To benefit from this position of strength, we need to get the 800 million people in our villages, largely disguised unemployed, to our cities and make them productive. But before that we need to create urban spaces for them to move into and operate from, educational institutes to prime them for greater contribution and an efficient system of governance to give them a life. If we don’t, the growth opportunity will pass us by and India will choke on its own prospects.

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Responses

  1. Very well written

  2. Reads well..

  3. What you suggest makes a lot of sense. The fact that we need to “de-congest” the bigger cities and dilute concentration of commercial enterprise is a no-brainer. I think the key challenge will be, as usual, in having the infrastructure in place for that to happen — no point in having a few new cities cropping if if they have lousy roads, 2-hours a day electricity, poor municipal services, and bad connectivity to other cities. Much of that is in the “able” hands of our netas.

    There still is room for optimism, as an increasingly younger and restless India will demand more and may be much less forgiving when it comes to incompetent/non-performing politicians.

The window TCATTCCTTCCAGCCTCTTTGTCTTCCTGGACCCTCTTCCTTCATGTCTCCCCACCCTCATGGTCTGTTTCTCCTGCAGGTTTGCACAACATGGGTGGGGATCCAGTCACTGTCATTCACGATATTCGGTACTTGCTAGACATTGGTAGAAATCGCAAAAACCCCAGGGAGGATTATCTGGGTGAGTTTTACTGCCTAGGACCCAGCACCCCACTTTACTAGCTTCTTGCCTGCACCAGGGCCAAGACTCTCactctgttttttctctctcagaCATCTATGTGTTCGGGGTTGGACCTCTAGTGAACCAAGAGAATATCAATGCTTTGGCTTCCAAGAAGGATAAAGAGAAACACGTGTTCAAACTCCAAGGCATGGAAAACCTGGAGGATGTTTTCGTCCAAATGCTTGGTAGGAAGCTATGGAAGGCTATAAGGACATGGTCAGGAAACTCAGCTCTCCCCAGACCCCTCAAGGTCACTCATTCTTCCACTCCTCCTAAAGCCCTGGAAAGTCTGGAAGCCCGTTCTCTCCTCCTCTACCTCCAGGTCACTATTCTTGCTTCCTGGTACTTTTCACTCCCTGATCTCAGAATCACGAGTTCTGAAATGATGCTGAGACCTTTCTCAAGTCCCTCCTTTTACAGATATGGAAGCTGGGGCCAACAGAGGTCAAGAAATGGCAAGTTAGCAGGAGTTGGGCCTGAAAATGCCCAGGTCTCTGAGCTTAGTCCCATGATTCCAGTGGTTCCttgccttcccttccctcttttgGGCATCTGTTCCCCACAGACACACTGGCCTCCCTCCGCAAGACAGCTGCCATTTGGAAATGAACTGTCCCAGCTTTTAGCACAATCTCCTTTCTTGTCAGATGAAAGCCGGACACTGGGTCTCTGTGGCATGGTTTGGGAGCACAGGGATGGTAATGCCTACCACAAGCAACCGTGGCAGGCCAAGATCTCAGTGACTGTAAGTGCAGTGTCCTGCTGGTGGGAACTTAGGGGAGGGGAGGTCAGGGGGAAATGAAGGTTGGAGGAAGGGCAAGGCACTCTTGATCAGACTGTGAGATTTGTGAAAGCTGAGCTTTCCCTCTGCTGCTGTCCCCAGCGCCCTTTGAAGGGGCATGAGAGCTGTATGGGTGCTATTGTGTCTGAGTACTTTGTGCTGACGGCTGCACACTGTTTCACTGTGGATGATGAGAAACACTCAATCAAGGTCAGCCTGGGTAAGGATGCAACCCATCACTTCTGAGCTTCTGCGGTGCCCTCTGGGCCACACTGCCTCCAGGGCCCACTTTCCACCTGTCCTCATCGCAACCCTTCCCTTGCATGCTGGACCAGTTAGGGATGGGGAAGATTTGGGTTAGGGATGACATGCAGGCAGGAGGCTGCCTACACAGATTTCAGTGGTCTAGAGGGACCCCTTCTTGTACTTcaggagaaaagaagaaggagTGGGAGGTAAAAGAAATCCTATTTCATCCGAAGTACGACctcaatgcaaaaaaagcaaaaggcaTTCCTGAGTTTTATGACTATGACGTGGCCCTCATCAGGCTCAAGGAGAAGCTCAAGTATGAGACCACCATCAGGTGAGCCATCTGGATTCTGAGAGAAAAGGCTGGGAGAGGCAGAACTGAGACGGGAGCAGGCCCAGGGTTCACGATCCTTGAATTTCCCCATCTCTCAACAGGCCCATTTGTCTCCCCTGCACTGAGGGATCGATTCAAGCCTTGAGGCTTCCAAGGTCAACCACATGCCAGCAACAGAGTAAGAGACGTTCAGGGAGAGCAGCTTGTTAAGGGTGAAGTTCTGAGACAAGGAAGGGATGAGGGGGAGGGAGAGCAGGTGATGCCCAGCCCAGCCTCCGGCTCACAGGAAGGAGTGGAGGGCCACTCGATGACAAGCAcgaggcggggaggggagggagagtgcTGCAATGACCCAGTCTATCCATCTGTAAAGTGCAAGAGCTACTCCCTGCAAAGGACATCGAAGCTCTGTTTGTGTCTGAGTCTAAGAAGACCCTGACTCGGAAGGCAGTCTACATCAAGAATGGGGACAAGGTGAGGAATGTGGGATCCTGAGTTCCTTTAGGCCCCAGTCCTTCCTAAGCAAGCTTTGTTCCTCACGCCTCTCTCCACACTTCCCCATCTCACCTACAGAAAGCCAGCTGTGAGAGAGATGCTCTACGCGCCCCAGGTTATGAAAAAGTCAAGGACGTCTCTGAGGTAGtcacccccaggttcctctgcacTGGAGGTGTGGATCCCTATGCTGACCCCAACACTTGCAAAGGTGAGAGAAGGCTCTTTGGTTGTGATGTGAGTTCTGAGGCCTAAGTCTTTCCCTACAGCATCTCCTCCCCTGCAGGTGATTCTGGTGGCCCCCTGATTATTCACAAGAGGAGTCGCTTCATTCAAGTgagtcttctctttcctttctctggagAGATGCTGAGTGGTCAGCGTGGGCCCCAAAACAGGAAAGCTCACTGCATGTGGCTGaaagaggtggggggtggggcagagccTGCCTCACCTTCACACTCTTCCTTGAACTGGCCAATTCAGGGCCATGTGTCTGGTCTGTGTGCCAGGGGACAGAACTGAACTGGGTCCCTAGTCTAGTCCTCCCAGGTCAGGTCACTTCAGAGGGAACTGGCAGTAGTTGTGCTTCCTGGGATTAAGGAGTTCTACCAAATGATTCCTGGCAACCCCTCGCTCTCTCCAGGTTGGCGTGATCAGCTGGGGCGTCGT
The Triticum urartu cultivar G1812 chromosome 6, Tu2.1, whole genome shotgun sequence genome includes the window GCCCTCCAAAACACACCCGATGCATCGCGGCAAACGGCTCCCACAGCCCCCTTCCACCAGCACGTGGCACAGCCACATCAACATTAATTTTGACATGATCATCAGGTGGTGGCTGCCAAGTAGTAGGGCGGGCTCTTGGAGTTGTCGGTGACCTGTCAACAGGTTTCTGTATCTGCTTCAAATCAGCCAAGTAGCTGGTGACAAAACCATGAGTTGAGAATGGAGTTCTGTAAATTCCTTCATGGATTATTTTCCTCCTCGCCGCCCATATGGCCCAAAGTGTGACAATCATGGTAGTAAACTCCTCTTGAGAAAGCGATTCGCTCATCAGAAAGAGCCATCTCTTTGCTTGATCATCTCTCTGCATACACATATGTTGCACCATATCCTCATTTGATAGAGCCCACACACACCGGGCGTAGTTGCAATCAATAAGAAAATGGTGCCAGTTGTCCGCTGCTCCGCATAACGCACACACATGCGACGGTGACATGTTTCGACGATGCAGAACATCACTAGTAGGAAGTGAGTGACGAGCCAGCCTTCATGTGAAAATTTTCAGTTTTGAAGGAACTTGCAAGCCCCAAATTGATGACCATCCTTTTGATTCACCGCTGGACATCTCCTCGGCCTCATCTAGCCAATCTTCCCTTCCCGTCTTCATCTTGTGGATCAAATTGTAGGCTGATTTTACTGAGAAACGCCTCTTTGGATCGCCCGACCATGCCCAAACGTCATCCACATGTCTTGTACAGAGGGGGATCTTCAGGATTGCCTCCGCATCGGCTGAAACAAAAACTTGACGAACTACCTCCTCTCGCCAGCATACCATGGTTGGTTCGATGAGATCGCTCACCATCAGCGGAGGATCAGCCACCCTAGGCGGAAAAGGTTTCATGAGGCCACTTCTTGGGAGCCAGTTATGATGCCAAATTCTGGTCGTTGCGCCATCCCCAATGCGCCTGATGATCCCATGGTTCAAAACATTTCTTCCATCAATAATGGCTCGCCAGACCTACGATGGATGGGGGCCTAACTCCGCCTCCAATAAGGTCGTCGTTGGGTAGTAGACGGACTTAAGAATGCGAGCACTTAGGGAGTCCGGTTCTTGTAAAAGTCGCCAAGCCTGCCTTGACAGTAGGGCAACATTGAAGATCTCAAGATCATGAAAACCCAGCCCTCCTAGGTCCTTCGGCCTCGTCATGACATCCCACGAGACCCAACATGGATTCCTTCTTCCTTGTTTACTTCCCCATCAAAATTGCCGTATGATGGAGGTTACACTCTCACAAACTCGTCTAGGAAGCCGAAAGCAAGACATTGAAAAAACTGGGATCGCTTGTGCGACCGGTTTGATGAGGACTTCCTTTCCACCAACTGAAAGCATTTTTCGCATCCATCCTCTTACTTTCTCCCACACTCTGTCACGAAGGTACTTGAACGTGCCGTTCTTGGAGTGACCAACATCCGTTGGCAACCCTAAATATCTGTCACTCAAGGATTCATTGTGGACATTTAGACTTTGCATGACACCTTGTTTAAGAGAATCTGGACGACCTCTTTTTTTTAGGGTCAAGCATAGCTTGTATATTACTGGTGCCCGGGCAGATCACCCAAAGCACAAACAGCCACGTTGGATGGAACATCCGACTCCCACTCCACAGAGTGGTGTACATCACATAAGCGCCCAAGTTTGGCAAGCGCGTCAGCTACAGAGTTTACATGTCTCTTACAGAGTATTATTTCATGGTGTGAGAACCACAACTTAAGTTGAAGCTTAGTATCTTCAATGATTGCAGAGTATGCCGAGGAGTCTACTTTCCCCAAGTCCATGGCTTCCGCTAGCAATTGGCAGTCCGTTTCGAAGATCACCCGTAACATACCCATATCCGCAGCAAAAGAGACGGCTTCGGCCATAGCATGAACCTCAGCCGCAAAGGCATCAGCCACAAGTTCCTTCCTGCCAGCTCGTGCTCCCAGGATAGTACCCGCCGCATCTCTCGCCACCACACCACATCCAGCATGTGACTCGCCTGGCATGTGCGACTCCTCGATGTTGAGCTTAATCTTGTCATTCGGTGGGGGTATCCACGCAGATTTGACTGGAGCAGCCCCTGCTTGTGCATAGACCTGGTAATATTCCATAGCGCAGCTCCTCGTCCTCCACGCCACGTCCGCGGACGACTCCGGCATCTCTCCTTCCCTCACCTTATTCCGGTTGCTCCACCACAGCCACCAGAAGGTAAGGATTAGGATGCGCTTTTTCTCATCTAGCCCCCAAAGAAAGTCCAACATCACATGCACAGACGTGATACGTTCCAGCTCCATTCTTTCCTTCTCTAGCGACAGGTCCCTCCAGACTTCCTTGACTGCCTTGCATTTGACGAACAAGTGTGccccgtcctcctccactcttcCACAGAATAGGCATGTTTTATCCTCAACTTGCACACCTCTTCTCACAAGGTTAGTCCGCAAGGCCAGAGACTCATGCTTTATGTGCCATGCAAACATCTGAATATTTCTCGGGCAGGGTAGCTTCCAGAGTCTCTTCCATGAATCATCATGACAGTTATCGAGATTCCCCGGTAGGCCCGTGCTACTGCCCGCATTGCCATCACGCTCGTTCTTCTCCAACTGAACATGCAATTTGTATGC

4. “Cities are Engines of Economic Growth of the Country”. Its been true that India need to be more urbanized. I suppose this has been realize by the Government a decade ago…. It has also been realize that Local self Government like Municipalities or Panchayats are not able to manage this accelrated growth.
    Hence few innovative models were being implemented… like formation of SEZs, promoting planned cities, etc… These models to certain extent had got a bad beating and turn out to be a haven for money laundering and benami land transactions…
    When we talk about Infrastructure development for urbanizing India. It is not merely the physical infrastructure like Roads, Electricity, etc, but also improvement required in social infrastructure like formalizing land policies (recent case of Adarsh society is a clear example), education (conducting live shows in Malls) There are many consumer research that show the frequency of mall visitors in peri-urban areas is higher.
    I feel the missing component in India is resolving the issue in piecemeal manner and not taking a holistic approach. Public-Private Partnership approach for infrastructuer development will be a success, nevertheless it has to be treated in a holistic manner and not in silos.